Will Spain´s problems be fixed? I certainly hope so. I am an immigrant to this country, by now a Spanish citizen who built three significant companies here and have five Spanish children. Spaniards are now saying: “el problema no es la crisis, es el sistema” or, the problem is not the crisis, it’s the system. But this “system” works for the Netherlands, Germany and many other new EU countries such as Poland. My answer is, “el problema no es el sistema, somos nosotros.” The problem is not the system, we are the problem.
Filipinos don’t speak Spanish anymore but they speak English with a Spanish accent. Spaniards are not practicing Catholics but they live life with a Catholic accent. Spaniards are not pious anymore but they have an obsession with being humble. On Twitter, Tumblr, here, I frequently get accused of not being humilde enough, not humble enough. It’s as if I was a sinner of some kind. In Spain you can’t build a company and say that you are so proud of your work. Say that in Spain and you will be frowned upon. When people ask me why is it that unemployment is so high in Spain at 21% I say: there aren’t enough people here who want to build companies and be proud of their work. There aren’t enough people who want to do whatever it takes to be successful.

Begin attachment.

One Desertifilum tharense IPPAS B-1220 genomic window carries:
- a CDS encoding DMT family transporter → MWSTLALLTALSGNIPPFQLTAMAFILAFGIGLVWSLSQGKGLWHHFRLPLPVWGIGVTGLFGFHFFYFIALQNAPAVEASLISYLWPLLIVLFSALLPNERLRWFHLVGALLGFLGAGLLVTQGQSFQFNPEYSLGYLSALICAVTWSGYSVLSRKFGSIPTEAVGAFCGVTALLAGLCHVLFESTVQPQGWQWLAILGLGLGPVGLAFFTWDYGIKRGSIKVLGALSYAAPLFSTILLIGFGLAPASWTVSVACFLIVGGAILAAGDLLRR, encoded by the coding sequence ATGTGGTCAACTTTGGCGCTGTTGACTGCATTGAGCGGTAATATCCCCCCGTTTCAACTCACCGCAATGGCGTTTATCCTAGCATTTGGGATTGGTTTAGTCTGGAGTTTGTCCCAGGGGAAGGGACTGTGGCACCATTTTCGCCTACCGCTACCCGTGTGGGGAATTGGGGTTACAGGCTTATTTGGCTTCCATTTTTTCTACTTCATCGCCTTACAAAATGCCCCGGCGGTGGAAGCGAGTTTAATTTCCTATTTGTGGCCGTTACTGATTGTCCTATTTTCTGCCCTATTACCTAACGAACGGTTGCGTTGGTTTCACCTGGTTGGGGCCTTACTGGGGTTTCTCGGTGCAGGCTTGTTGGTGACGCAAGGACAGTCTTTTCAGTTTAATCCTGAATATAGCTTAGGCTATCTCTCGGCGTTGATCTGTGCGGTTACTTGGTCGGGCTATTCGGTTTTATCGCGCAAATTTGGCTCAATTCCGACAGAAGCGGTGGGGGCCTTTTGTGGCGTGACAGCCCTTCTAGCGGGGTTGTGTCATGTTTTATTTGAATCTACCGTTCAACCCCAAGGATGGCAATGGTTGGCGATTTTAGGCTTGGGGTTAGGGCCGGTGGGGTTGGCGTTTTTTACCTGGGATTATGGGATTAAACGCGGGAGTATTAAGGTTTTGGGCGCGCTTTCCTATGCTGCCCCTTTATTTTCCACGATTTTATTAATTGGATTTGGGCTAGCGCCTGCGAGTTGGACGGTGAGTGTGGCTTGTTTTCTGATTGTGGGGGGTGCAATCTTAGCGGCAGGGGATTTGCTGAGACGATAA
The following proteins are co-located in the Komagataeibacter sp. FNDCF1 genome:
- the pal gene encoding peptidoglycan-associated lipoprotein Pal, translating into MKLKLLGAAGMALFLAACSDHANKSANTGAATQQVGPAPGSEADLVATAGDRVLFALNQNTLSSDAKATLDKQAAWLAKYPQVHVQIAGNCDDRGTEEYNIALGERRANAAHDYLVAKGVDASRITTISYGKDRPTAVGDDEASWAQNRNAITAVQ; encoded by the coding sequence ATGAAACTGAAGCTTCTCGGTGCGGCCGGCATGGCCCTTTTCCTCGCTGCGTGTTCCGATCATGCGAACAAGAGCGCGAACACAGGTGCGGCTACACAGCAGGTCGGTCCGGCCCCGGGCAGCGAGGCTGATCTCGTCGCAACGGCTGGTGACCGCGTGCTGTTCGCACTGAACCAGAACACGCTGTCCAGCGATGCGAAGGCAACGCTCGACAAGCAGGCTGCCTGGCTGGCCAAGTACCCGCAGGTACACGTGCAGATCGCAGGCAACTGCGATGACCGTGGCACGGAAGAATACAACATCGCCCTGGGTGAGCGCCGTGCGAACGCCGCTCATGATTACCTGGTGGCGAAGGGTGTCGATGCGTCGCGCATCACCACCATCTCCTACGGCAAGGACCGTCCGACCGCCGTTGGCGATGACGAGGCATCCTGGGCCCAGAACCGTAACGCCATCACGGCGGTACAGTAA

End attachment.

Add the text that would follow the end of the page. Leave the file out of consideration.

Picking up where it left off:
The kind of intelligence that you need to succeed in business goes mostly undetected at school. Its a sense of leadership and strategy that is not what teachers reward. Entrepreneurs tend to antagonize teachers, they are in class wishing they were in charge and teachers hate that. That’s why so many drop out or do poorly at university only to thrive in real life.